—Gastroesophageal reflux occurs in almost all newborns, but by 6 months of age, less than 5% of children are symptomatic. It tends to be effortless, not associated with pain or morbidity. Rarely will reflux be severe enough to cause discomfort and arching, Sandifer syndrome (in which the reflux mimics seizure activity), or poor weight gain at which point medical therapy may be necessary. True vomiting tends to be a more noxious event often causing pain and retching.

Is there bilious emesis?

—The presence of bilious emesis suggests an obstruction distal to the ampulla of Vater but may also be present in nonobstructed patients after prolonged episodes of vomiting due to a relaxed pylorus. Bilious vomiting in a neonate should be treated as a surgical emergency until proven otherwise. Neonates with bilious emesis may have intestinal obstruction associated with malrotation and midgut volvulus or less commonly, intestinal atresias. The absence of bilious emesis is also important, especially in neonates, because obstruction proximal to the ampulla ofVater (e.g., pyloric stenosis) may cause frequent nonbilious emesis.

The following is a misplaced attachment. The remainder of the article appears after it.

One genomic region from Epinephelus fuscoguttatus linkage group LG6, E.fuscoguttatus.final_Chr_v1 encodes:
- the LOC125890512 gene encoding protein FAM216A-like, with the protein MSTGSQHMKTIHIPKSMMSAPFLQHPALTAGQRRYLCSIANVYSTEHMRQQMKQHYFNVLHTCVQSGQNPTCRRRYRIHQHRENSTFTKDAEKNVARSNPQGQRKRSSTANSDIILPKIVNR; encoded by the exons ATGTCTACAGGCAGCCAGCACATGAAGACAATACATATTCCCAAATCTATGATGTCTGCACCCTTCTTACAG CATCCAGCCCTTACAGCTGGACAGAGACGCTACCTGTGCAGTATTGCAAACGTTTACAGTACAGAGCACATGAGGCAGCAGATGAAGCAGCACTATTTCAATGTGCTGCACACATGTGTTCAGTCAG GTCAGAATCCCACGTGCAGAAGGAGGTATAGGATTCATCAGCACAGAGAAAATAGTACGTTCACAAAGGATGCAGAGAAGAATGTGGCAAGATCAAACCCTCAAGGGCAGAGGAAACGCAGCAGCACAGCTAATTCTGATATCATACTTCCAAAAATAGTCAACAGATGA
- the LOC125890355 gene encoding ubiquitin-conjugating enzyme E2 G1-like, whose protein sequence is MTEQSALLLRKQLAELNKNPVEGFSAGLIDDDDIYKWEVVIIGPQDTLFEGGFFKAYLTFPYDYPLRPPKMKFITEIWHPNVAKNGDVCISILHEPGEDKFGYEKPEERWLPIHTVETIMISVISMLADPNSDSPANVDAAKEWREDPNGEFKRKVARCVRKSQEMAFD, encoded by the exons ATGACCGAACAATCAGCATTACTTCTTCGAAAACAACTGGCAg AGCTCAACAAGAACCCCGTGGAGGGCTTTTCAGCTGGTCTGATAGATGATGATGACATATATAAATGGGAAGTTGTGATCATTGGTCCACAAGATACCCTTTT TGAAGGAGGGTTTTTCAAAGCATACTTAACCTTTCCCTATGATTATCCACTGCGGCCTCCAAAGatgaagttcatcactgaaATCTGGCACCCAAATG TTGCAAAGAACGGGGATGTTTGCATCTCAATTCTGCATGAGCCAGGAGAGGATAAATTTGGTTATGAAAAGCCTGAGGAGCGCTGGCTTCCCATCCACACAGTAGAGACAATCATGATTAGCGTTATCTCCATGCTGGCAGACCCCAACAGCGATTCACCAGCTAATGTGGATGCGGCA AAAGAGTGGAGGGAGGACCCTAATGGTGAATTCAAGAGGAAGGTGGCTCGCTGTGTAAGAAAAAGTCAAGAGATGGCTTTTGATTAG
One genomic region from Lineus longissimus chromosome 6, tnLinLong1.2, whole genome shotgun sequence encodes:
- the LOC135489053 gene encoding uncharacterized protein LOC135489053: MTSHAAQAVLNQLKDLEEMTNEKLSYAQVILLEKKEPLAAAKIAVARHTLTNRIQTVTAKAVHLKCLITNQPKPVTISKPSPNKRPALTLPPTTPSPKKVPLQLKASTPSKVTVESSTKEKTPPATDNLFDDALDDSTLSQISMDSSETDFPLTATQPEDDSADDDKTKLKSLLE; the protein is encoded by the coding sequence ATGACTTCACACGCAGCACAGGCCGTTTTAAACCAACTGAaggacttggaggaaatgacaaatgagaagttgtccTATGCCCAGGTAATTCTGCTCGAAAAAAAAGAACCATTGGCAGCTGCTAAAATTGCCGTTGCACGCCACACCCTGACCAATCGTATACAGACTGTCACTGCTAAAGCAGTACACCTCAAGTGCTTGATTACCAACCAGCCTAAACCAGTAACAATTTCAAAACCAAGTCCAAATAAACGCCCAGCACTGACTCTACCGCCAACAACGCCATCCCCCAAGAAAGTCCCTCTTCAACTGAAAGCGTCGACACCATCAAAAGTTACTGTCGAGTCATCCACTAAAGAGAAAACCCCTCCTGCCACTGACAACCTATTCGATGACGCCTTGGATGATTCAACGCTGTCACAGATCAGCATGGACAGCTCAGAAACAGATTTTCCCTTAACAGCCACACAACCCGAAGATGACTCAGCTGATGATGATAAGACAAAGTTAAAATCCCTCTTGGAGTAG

Is there any blood in the vomitus?

—Either a Gastroccult or Hematest must first confirm the presence of blood in emesis. If blood is present then hematemesis must be distinguished from hemoptysis. The blood in hematemesis ranges from bright red to coffee-ground depending on its length of time in contact with gastric contents, but tends to be darker red in color, acidic and associated with retching or gastrointestinal complaints. The blood in hemoptysis is bright red, frothy, alkaline, and associated with respiratory symptoms. Hematemesis may be due to peptic ulcers, Mallory-Weiss tears, esophagitis, esophageal varices, acute iron ingestion, gastritis, vascular malformations, or bleeding diatheses.